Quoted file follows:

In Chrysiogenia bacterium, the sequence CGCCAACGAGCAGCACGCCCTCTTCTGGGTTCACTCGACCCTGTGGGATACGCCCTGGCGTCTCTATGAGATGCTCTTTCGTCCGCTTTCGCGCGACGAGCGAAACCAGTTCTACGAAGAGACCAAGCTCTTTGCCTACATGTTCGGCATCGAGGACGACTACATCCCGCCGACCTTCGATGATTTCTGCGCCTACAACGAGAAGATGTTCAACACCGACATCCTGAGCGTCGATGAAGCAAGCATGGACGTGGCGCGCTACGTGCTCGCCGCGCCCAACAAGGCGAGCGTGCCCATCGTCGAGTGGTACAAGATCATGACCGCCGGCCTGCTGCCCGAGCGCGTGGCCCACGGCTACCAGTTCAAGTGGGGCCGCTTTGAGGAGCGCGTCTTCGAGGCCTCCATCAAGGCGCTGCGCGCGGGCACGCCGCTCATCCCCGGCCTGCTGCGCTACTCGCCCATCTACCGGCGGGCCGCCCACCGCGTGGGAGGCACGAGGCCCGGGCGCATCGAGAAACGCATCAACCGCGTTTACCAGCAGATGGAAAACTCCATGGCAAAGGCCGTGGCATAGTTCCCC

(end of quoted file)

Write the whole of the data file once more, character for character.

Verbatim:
In Chrysiogenia bacterium, the sequence CGCCAACGAGCAGCACGCCCTCTTCTGGGTTCACTCGACCCTGTGGGATACGCCCTGGCGTCTCTATGAGATGCTCTTTCGTCCGCTTTCGCGCGACGAGCGAAACCAGTTCTACGAAGAGACCAAGCTCTTTGCCTACATGTTCGGCATCGAGGACGACTACATCCCGCCGACCTTCGATGATTTCTGCGCCTACAACGAGAAGATGTTCAACACCGACATCCTGAGCGTCGATGAAGCAAGCATGGACGTGGCGCGCTACGTGCTCGCCGCGCCCAACAAGGCGAGCGTGCCCATCGTCGAGTGGTACAAGATCATGACCGCCGGCCTGCTGCCCGAGCGCGTGGCCCACGGCTACCAGTTCAAGTGGGGCCGCTTTGAGGAGCGCGTCTTCGAGGCCTCCATCAAGGCGCTGCGCGCGGGCACGCCGCTCATCCCCGGCCTGCTGCGCTACTCGCCCATCTACCGGCGGGCCGCCCACCGCGTGGGAGGCACGAGGCCCGGGCGCATCGAGAAACGCATCAACCGCGTTTACCAGCAGATGGAAAACTCCATGGCAAAGGCCGTGGCATAGTTCCCC